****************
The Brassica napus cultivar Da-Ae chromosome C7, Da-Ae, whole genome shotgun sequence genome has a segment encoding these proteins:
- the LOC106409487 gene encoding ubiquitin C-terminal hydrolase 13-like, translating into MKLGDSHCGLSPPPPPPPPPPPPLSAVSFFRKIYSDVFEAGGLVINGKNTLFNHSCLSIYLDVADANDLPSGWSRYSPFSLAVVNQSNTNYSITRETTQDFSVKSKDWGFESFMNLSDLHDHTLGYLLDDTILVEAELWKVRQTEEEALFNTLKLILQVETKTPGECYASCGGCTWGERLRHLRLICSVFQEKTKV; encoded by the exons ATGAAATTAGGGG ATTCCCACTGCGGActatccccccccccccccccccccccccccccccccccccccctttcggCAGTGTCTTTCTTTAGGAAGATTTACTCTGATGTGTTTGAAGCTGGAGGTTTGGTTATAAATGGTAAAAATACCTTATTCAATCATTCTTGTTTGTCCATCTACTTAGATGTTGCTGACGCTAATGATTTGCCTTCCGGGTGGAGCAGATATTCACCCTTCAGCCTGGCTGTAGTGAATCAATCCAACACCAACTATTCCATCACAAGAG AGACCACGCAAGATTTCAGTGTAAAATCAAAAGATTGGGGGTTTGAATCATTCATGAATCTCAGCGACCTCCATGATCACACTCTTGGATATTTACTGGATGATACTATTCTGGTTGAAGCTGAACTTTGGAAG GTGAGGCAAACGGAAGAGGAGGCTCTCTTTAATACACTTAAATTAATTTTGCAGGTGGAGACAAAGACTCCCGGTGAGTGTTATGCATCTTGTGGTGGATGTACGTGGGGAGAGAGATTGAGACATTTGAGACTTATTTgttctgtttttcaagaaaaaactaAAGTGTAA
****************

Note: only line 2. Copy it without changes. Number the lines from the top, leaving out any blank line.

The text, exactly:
- the LOC106409487 gene encoding ubiquitin C-terminal hydrolase 13-like, translating into MKLGDSHCGLSPPPPPPPPPPPPLSAVSFFRKIYSDVFEAGGLVINGKNTLFNHSCLSIYLDVADANDLPSGWSRYSPFSLAVVNQSNTNYSITRETTQDFSVKSKDWGFESFMNLSDLHDHTLGYLLDDTILVEAELWKVRQTEEEALFNTLKLILQVETKTPGECYASCGGCTWGERLRHLRLICSVFQEKTKV; encoded by the exons ATGAAATTAGGGG ATTCCCACTGCGGActatccccccccccccccccccccccccccccccccccccccctttcggCAGTGTCTTTCTTTAGGAAGATTTACTCTGATGTGTTTGAAGCTGGAGGTTTGGTTATAAATGGTAAAAATACCTTATTCAATCATTCTTGTTTGTCCATCTACTTAGATGTTGCTGACGCTAATGATTTGCCTTCCGGGTGGAGCAGATATTCACCCTTCAGCCTGGCTGTAGTGAATCAATCCAACACCAACTATTCCATCACAAGAG AGACCACGCAAGATTTCAGTGTAAAATCAAAAGATTGGGGGTTTGAATCATTCATGAATCTCAGCGACCTCCATGATCACACTCTTGGATATTTACTGGATGATACTATTCTGGTTGAAGCTGAACTTTGGAAG GTGAGGCAAACGGAAGAGGAGGCTCTCTTTAATACACTTAAATTAATTTTGCAGGTGGAGACAAAGACTCCCGGTGAGTGTTATGCATCTTGTGGTGGATGTACGTGGGGAGAGAGATTGAGACATTTGAGACTTATTTgttctgtttttcaagaaaaaactaAAGTGTAA